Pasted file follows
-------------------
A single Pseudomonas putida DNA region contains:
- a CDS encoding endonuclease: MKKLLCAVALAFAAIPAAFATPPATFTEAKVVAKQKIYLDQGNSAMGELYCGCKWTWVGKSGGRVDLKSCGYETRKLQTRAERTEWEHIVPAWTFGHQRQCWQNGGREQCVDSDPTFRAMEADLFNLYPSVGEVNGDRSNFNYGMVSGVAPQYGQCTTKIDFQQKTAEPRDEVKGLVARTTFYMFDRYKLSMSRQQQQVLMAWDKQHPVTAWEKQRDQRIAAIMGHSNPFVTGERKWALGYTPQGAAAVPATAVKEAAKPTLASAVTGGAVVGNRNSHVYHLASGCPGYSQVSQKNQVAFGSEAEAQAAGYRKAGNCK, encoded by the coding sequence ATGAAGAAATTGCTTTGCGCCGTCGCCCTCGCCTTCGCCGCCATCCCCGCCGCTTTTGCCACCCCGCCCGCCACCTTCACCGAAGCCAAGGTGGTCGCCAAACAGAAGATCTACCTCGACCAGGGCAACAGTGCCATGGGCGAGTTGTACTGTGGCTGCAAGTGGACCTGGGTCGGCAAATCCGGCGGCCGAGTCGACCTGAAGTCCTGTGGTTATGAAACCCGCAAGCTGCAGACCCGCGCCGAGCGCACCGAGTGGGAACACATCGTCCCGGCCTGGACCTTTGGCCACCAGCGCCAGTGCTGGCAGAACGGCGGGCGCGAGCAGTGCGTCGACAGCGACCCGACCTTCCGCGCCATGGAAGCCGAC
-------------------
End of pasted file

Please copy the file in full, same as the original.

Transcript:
A single Pseudomonas putida DNA region contains:
- a CDS encoding endonuclease: MKKLLCAVALAFAAIPAAFATPPATFTEAKVVAKQKIYLDQGNSAMGELYCGCKWTWVGKSGGRVDLKSCGYETRKLQTRAERTEWEHIVPAWTFGHQRQCWQNGGREQCVDSDPTFRAMEADLFNLYPSVGEVNGDRSNFNYGMVSGVAPQYGQCTTKIDFQQKTAEPRDEVKGLVARTTFYMFDRYKLSMSRQQQQVLMAWDKQHPVTAWEKQRDQRIAAIMGHSNPFVTGERKWALGYTPQGAAAVPATAVKEAAKPTLASAVTGGAVVGNRNSHVYHLASGCPGYSQVSQKNQVAFGSEAEAQAAGYRKAGNCK, encoded by the coding sequence ATGAAGAAATTGCTTTGCGCCGTCGCCCTCGCCTTCGCCGCCATCCCCGCCGCTTTTGCCACCCCGCCCGCCACCTTCACCGAAGCCAAGGTGGTCGCCAAACAGAAGATCTACCTCGACCAGGGCAACAGTGCCATGGGCGAGTTGTACTGTGGCTGCAAGTGGACCTGGGTCGGCAAATCCGGCGGCCGAGTCGACCTGAAGTCCTGTGGTTATGAAACCCGCAAGCTGCAGACCCGCGCCGAGCGCACCGAGTGGGAACACATCGTCCCGGCCTGGACCTTTGGCCACCAGCGCCAGTGCTGGCAGAACGGCGGGCGCGAGCAGTGCGTCGACAGCGACCCGACCTTCCGCGCCATGGAAGCCGAC